Amidst the magic of Fraggle Rock, there is an unseen force.An invisible power that looms over the entire show, its characters, and all that goes with it. Not much is known about this obscured, shadowy figure. Some might even say that he’s “outta sight.” Wow, not even the North American Society of Tinkerers will forgive me for that one.
The translucent gentleman I’m speaking of is Ned Shimmelfinney. Mr. Shimmelfinney has been a large part of more Fraggle Rock B-plots than the Trash Heap herself. He’s tormented Doc to the point of utter insanity and he is loathed (for the most part) by Doc’s faithful ward, Sprocket. But we have never seen Mr. Shimmelfinney, nor have we seen more than a glimpse of his remarkably spry cat, Fluffinella. Why must this incredibly important character be reduced to the likes of Vera Peterson, Charlie, and the lower half of Wilson’s face?
To learn who Ned Shimmelfinney is, we must delve deep into his past. We’ve got to see what makes this guy tick. Travel back in time with me to 1982, when men were men, Time Magazine awards a friggin’ computer as Man of the Year, and Canadian-American film actress Margot Kidder is at the youthful age of 34. In the rolling hills of Dale City, Virginia, 6-year old Kati was a dedicated Muppet Show viewer, as well as a member of the Muppet Show Fan Club. As the show’s run came to an end, so did the Fan Club newsletters. Shortly before the final issue was released, Kati’s parents got a phone call from someone from Henson Associates. They saw Kati’s name on the subscription list and wanted to know how to pronounce the surname and what its origins are. Kati’s last name? Schimelpfenig.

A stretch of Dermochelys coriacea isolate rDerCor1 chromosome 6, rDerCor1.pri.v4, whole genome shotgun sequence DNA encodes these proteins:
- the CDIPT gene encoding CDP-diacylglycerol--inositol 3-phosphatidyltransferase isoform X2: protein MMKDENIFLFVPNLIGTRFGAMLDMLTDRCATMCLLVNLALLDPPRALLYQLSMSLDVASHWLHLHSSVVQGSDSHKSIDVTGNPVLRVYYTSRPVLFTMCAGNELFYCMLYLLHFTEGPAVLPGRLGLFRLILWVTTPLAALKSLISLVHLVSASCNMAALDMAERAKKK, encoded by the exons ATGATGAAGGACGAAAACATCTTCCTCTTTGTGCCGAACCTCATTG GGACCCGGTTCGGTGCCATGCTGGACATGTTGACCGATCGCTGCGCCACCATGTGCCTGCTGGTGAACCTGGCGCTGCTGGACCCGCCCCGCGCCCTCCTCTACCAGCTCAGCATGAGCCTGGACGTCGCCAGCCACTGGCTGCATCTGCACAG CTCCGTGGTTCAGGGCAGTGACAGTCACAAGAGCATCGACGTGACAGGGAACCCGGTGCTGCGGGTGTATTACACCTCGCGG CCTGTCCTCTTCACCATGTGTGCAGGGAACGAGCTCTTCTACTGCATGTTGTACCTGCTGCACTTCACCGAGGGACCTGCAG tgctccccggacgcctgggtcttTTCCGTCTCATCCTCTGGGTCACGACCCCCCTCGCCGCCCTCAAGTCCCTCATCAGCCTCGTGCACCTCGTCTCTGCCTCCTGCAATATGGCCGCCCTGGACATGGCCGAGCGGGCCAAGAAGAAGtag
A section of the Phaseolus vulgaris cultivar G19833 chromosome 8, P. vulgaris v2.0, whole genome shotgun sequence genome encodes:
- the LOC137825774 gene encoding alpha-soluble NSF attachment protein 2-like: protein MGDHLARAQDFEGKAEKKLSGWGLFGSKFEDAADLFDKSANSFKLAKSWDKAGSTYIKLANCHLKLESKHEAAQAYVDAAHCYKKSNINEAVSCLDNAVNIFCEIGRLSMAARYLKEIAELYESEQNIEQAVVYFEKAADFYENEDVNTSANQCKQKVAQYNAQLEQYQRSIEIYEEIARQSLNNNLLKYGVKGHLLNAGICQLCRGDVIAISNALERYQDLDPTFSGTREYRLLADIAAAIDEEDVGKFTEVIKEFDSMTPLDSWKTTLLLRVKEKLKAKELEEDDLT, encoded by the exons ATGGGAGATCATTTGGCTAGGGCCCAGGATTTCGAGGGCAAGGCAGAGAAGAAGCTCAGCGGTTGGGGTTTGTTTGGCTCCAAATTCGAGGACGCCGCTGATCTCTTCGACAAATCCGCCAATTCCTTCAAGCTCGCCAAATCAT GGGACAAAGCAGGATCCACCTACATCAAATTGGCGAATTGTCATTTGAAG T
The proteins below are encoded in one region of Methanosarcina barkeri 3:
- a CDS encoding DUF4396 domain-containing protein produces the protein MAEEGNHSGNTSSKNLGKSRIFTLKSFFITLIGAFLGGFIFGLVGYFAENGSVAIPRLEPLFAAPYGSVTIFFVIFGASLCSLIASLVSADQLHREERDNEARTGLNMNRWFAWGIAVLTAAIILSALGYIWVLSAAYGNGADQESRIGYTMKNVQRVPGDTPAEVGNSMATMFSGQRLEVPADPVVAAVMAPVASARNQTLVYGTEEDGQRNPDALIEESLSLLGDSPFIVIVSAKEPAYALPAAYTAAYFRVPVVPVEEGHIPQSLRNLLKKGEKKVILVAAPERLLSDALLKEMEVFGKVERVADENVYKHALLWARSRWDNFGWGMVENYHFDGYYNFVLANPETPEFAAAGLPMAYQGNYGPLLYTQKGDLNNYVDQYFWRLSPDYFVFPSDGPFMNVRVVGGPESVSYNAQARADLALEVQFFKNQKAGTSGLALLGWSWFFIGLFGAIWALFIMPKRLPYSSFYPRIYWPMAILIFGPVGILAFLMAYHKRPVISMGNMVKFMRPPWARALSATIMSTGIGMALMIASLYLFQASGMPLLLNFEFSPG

While the story is 100% true, there’s no way to know for sure if the reason for the call was to get an idea for a Fraggle Rock character’s name. Although when Kati and her parents first saw Sprocket’s Shimmelfinney impression, it was hard to think that the phone call was for any other reason.
So why do we love Ned Shimmelfinney like we do? Is it because he reminds us of our subconscious id? Or the neighbor to our subconscious id? Or maybe we all just really like a good pie-in-the-face gag. I like to think it’s because someone, maybe Jerry Juhl or even Jim Henson himself, reached out to the people most important to the Muppets, the fans, and paid homage to us through one little Virginia girl.
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